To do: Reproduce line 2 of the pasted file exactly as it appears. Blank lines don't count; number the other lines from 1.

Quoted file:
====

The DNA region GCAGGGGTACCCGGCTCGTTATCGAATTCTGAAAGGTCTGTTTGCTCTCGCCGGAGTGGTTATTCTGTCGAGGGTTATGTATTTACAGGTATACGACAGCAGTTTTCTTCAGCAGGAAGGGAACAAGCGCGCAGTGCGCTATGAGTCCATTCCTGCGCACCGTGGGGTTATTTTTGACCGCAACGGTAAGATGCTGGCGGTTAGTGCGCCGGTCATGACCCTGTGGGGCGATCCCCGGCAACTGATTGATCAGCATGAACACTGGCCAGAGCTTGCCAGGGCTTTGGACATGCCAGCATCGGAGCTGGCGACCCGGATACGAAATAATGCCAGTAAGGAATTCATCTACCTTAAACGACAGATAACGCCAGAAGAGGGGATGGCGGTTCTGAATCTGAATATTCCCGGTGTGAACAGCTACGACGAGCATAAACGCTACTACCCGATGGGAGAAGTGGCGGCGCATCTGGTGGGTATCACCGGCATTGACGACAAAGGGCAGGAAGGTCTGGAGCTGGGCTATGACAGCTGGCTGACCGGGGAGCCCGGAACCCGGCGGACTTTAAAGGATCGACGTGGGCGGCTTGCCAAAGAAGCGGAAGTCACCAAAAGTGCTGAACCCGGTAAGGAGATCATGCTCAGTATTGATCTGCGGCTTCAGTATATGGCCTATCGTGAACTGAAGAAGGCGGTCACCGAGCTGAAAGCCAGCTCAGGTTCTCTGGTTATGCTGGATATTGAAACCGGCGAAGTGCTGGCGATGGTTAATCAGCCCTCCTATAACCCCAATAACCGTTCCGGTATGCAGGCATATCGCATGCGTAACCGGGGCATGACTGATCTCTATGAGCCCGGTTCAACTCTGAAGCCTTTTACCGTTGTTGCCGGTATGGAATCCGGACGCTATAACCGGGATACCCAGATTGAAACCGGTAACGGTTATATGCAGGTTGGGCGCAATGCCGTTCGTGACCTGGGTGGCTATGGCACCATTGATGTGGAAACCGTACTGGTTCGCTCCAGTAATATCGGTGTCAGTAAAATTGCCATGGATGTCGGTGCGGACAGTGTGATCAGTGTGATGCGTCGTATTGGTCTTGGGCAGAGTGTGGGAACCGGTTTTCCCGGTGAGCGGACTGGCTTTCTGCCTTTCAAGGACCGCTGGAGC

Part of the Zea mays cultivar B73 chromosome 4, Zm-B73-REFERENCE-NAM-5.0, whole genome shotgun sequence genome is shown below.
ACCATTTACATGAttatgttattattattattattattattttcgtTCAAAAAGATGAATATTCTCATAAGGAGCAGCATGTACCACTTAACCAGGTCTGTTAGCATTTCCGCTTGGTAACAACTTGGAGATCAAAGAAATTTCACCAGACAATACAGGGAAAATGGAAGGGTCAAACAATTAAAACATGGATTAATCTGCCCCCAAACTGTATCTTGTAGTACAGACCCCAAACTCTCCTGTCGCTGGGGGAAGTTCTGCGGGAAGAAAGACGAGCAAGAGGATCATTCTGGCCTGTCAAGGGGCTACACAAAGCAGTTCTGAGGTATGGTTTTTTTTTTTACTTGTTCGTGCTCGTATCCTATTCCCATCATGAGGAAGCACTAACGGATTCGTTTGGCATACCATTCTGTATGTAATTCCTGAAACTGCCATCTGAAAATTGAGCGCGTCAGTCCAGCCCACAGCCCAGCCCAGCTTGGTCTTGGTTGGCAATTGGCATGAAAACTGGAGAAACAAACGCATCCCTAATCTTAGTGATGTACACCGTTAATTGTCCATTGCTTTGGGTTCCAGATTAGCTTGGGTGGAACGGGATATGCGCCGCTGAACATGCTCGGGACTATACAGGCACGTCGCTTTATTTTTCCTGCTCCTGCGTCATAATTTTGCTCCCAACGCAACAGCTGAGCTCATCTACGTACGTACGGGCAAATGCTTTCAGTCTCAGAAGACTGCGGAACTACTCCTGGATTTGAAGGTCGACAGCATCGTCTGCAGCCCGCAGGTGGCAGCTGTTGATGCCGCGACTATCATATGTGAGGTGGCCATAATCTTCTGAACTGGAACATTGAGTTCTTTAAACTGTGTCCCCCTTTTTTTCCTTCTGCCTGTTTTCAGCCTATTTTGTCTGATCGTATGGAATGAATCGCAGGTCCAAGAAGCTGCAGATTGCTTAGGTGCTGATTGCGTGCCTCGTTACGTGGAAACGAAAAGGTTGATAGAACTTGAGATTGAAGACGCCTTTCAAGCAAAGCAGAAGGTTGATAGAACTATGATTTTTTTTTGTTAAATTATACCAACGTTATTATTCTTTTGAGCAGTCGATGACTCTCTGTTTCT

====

Part of the Zea mays cultivar B73 chromosome 4, Zm-B73-REFERENCE-NAM-5.0, whole genome shotgun sequence genome is shown below.